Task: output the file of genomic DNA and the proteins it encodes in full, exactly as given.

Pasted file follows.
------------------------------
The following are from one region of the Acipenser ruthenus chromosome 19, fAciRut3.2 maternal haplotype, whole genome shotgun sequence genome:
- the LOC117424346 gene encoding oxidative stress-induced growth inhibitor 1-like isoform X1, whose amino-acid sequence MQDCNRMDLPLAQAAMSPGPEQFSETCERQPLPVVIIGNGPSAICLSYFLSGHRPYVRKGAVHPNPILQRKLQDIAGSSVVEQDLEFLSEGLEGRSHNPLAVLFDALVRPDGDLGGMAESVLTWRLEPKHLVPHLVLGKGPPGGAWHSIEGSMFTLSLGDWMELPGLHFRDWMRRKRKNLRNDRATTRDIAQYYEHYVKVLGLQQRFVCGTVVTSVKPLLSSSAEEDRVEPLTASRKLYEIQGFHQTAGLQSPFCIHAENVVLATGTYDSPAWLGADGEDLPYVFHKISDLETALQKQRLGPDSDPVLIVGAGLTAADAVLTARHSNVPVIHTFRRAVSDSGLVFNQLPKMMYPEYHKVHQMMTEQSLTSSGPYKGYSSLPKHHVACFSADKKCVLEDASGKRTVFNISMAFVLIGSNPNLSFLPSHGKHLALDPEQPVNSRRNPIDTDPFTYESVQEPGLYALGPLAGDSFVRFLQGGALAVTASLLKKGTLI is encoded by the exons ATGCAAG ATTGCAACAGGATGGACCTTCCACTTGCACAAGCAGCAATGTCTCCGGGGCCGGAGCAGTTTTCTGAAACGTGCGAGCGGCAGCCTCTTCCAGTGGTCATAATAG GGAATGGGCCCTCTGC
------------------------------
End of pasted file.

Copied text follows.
The following are from one region of the Acipenser ruthenus chromosome 19, fAciRut3.2 maternal haplotype, whole genome shotgun sequence genome:
- the LOC117424346 gene encoding oxidative stress-induced growth inhibitor 1-like isoform X1, whose amino-acid sequence MQDCNRMDLPLAQAAMSPGPEQFSETCERQPLPVVIIGNGPSAICLSYFLSGHRPYVRKGAVHPNPILQRKLQDIAGSSVVEQDLEFLSEGLEGRSHNPLAVLFDALVRPDGDLGGMAESVLTWRLEPKHLVPHLVLGKGPPGGAWHSIEGSMFTLSLGDWMELPGLHFRDWMRRKRKNLRNDRATTRDIAQYYEHYVKVLGLQQRFVCGTVVTSVKPLLSSSAEEDRVEPLTASRKLYEIQGFHQTAGLQSPFCIHAENVVLATGTYDSPAWLGADGEDLPYVFHKISDLETALQKQRLGPDSDPVLIVGAGLTAADAVLTARHSNVPVIHTFRRAVSDSGLVFNQLPKMMYPEYHKVHQMMTEQSLTSSGPYKGYSSLPKHHVACFSADKKCVLEDASGKRTVFNISMAFVLIGSNPNLSFLPSHGKHLALDPEQPVNSRRNPIDTDPFTYESVQEPGLYALGPLAGDSFVRFLQGGALAVTASLLKKGTLI is encoded by the exons ATGCAAG ATTGCAACAGGATGGACCTTCCACTTGCACAAGCAGCAATGTCTCCGGGGCCGGAGCAGTTTTCTGAAACGTGCGAGCGGCAGCCTCTTCCAGTGGTCATAATAG GGAATGGGCCCTCTGC